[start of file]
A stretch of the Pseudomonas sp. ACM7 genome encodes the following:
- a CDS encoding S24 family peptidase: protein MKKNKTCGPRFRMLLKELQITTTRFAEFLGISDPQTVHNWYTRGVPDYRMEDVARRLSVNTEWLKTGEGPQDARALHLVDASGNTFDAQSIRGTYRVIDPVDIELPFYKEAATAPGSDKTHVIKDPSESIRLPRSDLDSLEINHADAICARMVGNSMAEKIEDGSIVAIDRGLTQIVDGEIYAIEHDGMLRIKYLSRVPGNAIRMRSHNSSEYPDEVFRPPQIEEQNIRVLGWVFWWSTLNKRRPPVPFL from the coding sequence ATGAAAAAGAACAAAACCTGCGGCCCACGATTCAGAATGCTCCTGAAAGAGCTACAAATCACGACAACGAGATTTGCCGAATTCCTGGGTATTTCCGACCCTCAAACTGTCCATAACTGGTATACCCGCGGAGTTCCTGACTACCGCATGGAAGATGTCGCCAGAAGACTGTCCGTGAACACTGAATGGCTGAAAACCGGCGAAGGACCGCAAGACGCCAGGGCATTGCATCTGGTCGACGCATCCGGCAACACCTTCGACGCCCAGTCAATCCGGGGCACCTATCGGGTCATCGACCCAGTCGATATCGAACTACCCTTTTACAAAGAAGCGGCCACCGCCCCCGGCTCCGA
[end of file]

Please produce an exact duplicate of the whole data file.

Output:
A stretch of the Pseudomonas sp. ACM7 genome encodes the following:
- a CDS encoding S24 family peptidase: protein MKKNKTCGPRFRMLLKELQITTTRFAEFLGISDPQTVHNWYTRGVPDYRMEDVARRLSVNTEWLKTGEGPQDARALHLVDASGNTFDAQSIRGTYRVIDPVDIELPFYKEAATAPGSDKTHVIKDPSESIRLPRSDLDSLEINHADAICARMVGNSMAEKIEDGSIVAIDRGLTQIVDGEIYAIEHDGMLRIKYLSRVPGNAIRMRSHNSSEYPDEVFRPPQIEEQNIRVLGWVFWWSTLNKRRPPVPFL from the coding sequence ATGAAAAAGAACAAAACCTGCGGCCCACGATTCAGAATGCTCCTGAAAGAGCTACAAATCACGACAACGAGATTTGCCGAATTCCTGGGTATTTCCGACCCTCAAACTGTCCATAACTGGTATACCCGCGGAGTTCCTGACTACCGCATGGAAGATGTCGCCAGAAGACTGTCCGTGAACACTGAATGGCTGAAAACCGGCGAAGGACCGCAAGACGCCAGGGCATTGCATCTGGTCGACGCATCCGGCAACACCTTCGACGCCCAGTCAATCCGGGGCACCTATCGGGTCATCGACCCAGTCGATATCGAACTACCCTTTTACAAAGAAGCGGCCACCGCCCCCGGCTCCGA